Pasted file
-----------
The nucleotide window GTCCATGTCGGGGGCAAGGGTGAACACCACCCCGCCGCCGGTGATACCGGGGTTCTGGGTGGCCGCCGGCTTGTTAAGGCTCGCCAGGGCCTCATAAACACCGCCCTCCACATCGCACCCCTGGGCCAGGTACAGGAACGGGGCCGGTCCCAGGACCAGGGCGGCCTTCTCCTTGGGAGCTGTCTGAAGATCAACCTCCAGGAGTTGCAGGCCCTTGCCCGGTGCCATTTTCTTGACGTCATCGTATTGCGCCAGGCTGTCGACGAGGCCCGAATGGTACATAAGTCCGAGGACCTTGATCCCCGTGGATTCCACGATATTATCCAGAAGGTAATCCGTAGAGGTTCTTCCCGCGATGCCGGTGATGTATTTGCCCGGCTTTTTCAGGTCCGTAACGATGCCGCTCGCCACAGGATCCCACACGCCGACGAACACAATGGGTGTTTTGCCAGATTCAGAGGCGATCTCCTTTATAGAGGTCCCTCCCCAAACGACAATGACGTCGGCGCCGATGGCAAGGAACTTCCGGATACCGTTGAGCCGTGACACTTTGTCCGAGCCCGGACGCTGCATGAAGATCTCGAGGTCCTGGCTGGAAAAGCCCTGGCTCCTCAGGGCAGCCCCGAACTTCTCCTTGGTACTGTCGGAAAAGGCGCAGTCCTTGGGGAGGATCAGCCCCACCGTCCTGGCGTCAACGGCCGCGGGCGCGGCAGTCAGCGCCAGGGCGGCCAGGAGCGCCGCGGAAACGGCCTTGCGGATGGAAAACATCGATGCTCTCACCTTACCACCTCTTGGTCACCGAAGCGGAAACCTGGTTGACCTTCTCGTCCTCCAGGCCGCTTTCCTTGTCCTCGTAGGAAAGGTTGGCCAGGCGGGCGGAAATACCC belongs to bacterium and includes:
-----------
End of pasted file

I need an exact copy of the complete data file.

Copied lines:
The nucleotide window GTCCATGTCGGGGGCAAGGGTGAACACCACCCCGCCGCCGGTGATACCGGGGTTCTGGGTGGCCGCCGGCTTGTTAAGGCTCGCCAGGGCCTCATAAACACCGCCCTCCACATCGCACCCCTGGGCCAGGTACAGGAACGGGGCCGGTCCCAGGACCAGGGCGGCCTTCTCCTTGGGAGCTGTCTGAAGATCAACCTCCAGGAGTTGCAGGCCCTTGCCCGGTGCCATTTTCTTGACGTCATCGTATTGCGCCAGGCTGTCGACGAGGCCCGAATGGTACATAAGTCCGAGGACCTTGATCCCCGTGGATTCCACGATATTATCCAGAAGGTAATCCGTAGAGGTTCTTCCCGCGATGCCGGTGATGTATTTGCCCGGCTTTTTCAGGTCCGTAACGATGCCGCTCGCCACAGGATCCCACACGCCGACGAACACAATGGGTGTTTTGCCAGATTCAGAGGCGATCTCCTTTATAGAGGTCCCTCCCCAAACGACAATGACGTCGGCGCCGATGGCAAGGAACTTCCGGATACCGTTGAGCCGTGACACTTTGTCCGAGCCCGGACGCTGCATGAAGATCTCGAGGTCCTGGCTGGAAAAGCCCTGGCTCCTCAGGGCAGCCCCGAACTTCTCCTTGGTACTGTCGGAAAAGGCGCAGTCCTTGGGGAGGATCAGCCCCACCGTCCTGGCGTCAACGGCCGCGGGCGCGGCAGTCAGCGCCAGGGCGGCCAGGAGCGCCGCGGAAACGGCCTTGCGGATGGAAAACATCGATGCTCTCACCTTACCACCTCTTGGTCACCGAAGCGGAAACCTGGTTGACCTTCTCGTCCTCCAGGCCGCTTTCCTTGTCCTCGTAGGAAAGGTTGGCCAGGCGGGCGGAAATACCC belongs to bacterium and includes: